One of the essential books of English literature and culture, the justly famous First Folio of Shakespeare's plays, a full-size photographic facsimile that has won the admiration of actors and scholars throughout the world.When it was published in 1968, The Norton Facsimile set a new standard for scholarly accuracy. It was the first facsimile in which every page had been selected from a large number of copies in an attempt to find a clean, clear example with minimal show-through. Even more important, it offered the latest, most corrected state of pages known to vary from copy to copy because of correction at press. Finally, it introduced a standard system of reference, "through line numbering," based on the lines printed in the 1623 edition rather than on the acts, scenes, and lines of a modern edition. These improvements, the meticulous work of the great Folio scholar Charlton Hinman made possible by the extensive Folger Library Collection, established The Norton Facsimile as an indispensable volume for book collectors and serious readers of Shakespeare.
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Charlton Hinman's facsimile of Shakespeare's First Folio was a colossal achievement when it was first published in 1968, and its reputation is further enhanced by this beautiful second edition. Looking for a way to provide scholars with a reliable version of Shakespeare's text, Hinman invented a device that sped up the collation process, allowing him to compare 82 of the surviving copies of the Folio and bring to light features of Shakespeare's work that have been--and continue to be--edited out of most modern editions. A Midsummer Night's Dream, for example, contains what are known as false starts, fragments of earlier versions of certain speeches. These traces of the composition process survive only because the printers, working directly from Shakespeare's handwritten copy, were not given a chance to thoroughly proofread their work. Though they would make crucial changes during the printing process, it was too wasteful to throw away pages that were already printed. Thus, when they went to bind the Folios, each book contained a fascinating patchwork of corrected and uncorrected copy.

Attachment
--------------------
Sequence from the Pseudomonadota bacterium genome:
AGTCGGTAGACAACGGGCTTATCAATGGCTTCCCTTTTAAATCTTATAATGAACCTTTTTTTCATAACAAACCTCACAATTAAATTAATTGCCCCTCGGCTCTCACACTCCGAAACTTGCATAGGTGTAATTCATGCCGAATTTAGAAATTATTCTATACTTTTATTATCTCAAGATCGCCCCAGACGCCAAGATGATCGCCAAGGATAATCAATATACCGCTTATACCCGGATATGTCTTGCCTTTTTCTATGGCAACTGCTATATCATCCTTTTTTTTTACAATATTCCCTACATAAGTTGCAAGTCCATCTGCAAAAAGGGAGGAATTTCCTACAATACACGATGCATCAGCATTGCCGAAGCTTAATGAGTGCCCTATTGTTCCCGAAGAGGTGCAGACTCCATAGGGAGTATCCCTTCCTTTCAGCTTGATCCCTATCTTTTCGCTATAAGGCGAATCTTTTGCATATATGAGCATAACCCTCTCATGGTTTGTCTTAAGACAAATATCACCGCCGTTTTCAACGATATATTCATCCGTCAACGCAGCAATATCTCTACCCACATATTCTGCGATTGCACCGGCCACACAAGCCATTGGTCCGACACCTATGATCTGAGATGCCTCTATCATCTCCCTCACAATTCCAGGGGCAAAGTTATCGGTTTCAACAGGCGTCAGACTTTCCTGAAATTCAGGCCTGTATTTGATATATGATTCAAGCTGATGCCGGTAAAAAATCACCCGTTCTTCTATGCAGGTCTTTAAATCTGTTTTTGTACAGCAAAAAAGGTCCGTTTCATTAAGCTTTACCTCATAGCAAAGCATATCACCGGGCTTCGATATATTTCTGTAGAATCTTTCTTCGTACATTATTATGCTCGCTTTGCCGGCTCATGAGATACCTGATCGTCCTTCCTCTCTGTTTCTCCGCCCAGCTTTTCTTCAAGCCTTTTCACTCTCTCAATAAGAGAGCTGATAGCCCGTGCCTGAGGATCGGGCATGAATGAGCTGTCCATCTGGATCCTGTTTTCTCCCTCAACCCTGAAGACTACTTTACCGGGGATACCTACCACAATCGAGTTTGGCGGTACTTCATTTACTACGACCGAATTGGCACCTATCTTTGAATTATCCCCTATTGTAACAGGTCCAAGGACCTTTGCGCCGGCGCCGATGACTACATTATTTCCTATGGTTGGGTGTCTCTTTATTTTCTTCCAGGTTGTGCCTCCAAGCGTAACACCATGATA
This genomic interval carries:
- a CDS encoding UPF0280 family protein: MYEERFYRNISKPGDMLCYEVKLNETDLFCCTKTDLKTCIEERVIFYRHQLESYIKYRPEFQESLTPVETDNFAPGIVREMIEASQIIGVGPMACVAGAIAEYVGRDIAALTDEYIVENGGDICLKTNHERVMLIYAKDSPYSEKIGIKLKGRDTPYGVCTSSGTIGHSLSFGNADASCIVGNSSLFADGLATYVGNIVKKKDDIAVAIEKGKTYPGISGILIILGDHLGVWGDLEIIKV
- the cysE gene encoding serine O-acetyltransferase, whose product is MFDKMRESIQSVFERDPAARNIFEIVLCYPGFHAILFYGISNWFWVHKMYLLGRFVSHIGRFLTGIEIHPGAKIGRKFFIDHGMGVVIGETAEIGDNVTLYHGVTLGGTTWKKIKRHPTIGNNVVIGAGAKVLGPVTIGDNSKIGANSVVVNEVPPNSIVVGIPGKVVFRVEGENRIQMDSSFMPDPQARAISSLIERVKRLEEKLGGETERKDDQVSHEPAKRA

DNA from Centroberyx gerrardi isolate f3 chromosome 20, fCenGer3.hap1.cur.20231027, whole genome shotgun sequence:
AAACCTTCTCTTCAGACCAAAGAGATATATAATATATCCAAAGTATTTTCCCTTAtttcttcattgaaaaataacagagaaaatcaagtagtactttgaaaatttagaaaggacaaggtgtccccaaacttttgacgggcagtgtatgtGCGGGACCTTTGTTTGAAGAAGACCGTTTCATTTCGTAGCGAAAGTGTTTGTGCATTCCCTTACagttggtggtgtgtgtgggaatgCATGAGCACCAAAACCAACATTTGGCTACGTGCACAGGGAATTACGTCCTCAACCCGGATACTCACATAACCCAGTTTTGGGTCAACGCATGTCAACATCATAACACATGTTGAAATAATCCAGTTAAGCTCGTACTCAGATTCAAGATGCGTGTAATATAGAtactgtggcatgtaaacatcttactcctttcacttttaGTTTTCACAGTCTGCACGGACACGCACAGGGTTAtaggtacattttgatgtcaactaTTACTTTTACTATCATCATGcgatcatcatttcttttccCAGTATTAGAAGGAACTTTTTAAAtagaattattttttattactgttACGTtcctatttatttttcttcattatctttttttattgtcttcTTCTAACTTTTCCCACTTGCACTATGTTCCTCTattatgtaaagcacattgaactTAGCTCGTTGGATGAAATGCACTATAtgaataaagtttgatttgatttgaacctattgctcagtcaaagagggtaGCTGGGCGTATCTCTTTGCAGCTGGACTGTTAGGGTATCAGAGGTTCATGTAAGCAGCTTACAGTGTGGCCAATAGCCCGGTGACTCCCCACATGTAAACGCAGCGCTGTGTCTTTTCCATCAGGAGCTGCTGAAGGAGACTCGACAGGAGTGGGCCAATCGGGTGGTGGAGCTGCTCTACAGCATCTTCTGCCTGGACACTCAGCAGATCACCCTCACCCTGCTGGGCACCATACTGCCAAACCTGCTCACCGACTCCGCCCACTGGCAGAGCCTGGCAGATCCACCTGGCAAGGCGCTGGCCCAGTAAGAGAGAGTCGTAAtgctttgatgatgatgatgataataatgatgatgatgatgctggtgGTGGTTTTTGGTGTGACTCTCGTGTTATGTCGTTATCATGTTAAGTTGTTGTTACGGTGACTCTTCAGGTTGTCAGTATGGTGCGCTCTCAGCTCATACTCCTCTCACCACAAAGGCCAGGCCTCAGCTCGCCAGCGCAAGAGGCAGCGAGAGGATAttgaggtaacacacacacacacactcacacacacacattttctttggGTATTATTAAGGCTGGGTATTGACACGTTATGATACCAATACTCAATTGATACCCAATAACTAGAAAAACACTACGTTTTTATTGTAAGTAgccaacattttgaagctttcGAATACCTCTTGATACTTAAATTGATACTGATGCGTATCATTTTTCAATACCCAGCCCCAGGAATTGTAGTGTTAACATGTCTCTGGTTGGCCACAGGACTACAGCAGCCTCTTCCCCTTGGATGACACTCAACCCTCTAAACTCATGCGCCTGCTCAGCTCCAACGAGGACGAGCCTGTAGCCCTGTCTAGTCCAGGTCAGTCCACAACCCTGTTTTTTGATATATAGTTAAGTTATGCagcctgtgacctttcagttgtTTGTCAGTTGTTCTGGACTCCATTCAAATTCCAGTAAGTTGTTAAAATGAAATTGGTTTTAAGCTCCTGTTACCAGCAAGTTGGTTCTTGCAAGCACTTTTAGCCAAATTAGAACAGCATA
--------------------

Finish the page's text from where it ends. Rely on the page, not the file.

Also hidden beneath the familiar text of the plays is a portrait of the printers who created the book. Their names remain unknown, but Professor Hinman was able to track individuals' work by examining their spelling habits. Their story is as important to this book as the works of literature that it contains. The many errors the printers introduced into the text of Shakespeare's work still provide fertile ground for theatrical and academic debate. Hamlet, for example, wishes that his "too, too solid flesh would melt."--or is it his "sullied" flesh, or perhaps his "sallied" flesh? Which is Shakespeare, and which is an error? We cannot blame the printers; they spent long hours setting page after page of tiny type, working in a cramped space that smelled strongly of the stale urine they used to soften the inking pads. It is ironic that the most revered symbol of English high culture owes its existence--in part, at least--to the productive bladders of a handful of pressmen. This book gives these men their due, demonstrating the extent to which Shakespeare's plays were the work not just of one man but of a whole society.About the Author:
The late Charlton Hinman was the editor of the Shakespeare Quarto Facsimiles and professor of English at the University of Kansas.
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Book Description Norton, 1968. Hardcover. Book Condition: New. Never used!. Bookseller Inventory # P11039304131X
Book Description Norton, 1968. Hardcover. Book Condition: New. book. Bookseller Inventory # M039304131X